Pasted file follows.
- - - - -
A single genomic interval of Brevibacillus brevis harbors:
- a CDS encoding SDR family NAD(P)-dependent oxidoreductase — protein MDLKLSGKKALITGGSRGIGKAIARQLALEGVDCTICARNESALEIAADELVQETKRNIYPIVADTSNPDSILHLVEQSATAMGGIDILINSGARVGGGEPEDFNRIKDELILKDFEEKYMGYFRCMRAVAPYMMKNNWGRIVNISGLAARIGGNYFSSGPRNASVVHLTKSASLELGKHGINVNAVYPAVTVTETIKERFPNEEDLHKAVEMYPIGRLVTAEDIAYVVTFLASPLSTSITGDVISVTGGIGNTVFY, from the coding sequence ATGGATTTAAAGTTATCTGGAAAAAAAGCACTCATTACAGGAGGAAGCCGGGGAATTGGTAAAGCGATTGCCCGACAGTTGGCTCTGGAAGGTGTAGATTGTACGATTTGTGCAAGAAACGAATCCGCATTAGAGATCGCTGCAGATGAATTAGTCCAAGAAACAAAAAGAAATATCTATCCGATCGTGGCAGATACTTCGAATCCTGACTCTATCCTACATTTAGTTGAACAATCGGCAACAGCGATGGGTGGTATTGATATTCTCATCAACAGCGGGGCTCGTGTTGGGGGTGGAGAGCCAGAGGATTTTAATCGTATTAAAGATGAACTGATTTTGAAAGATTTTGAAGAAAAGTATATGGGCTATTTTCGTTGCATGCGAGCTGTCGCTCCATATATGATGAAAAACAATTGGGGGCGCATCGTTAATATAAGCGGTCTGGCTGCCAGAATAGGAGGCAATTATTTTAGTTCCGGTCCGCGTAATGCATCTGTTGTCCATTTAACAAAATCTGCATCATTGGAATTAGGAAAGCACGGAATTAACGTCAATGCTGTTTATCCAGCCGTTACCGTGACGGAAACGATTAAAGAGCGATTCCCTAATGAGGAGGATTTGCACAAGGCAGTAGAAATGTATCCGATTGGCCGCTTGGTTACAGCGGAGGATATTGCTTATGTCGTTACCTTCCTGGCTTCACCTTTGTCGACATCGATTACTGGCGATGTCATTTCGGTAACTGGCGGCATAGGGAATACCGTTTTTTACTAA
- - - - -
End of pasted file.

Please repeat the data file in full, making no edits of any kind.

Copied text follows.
A single genomic interval of Brevibacillus brevis harbors:
- a CDS encoding SDR family NAD(P)-dependent oxidoreductase — protein MDLKLSGKKALITGGSRGIGKAIARQLALEGVDCTICARNESALEIAADELVQETKRNIYPIVADTSNPDSILHLVEQSATAMGGIDILINSGARVGGGEPEDFNRIKDELILKDFEEKYMGYFRCMRAVAPYMMKNNWGRIVNISGLAARIGGNYFSSGPRNASVVHLTKSASLELGKHGINVNAVYPAVTVTETIKERFPNEEDLHKAVEMYPIGRLVTAEDIAYVVTFLASPLSTSITGDVISVTGGIGNTVFY, from the coding sequence ATGGATTTAAAGTTATCTGGAAAAAAAGCACTCATTACAGGAGGAAGCCGGGGAATTGGTAAAGCGATTGCCCGACAGTTGGCTCTGGAAGGTGTAGATTGTACGATTTGTGCAAGAAACGAATCCGCATTAGAGATCGCTGCAGATGAATTAGTCCAAGAAACAAAAAGAAATATCTATCCGATCGTGGCAGATACTTCGAATCCTGACTCTATCCTACATTTAGTTGAACAATCGGCAACAGCGATGGGTGGTATTGATATTCTCATCAACAGCGGGGCTCGTGTTGGGGGTGGAGAGCCAGAGGATTTTAATCGTATTAAAGATGAACTGATTTTGAAAGATTTTGAAGAAAAGTATATGGGCTATTTTCGTTGCATGCGAGCTGTCGCTCCATATATGATGAAAAACAATTGGGGGCGCATCGTTAATATAAGCGGTCTGGCTGCCAGAATAGGAGGCAATTATTTTAGTTCCGGTCCGCGTAATGCATCTGTTGTCCATTTAACAAAATCTGCATCATTGGAATTAGGAAAGCACGGAATTAACGTCAATGCTGTTTATCCAGCCGTTACCGTGACGGAAACGATTAAAGAGCGATTCCCTAATGAGGAGGATTTGCACAAGGCAGTAGAAATGTATCCGATTGGCCGCTTGGTTACAGCGGAGGATATTGCTTATGTCGTTACCTTCCTGGCTTCACCTTTGTCGACATCGATTACTGGCGATGTCATTTCGGTAACTGGCGGCATAGGGAATACCGTTTTTTACTAA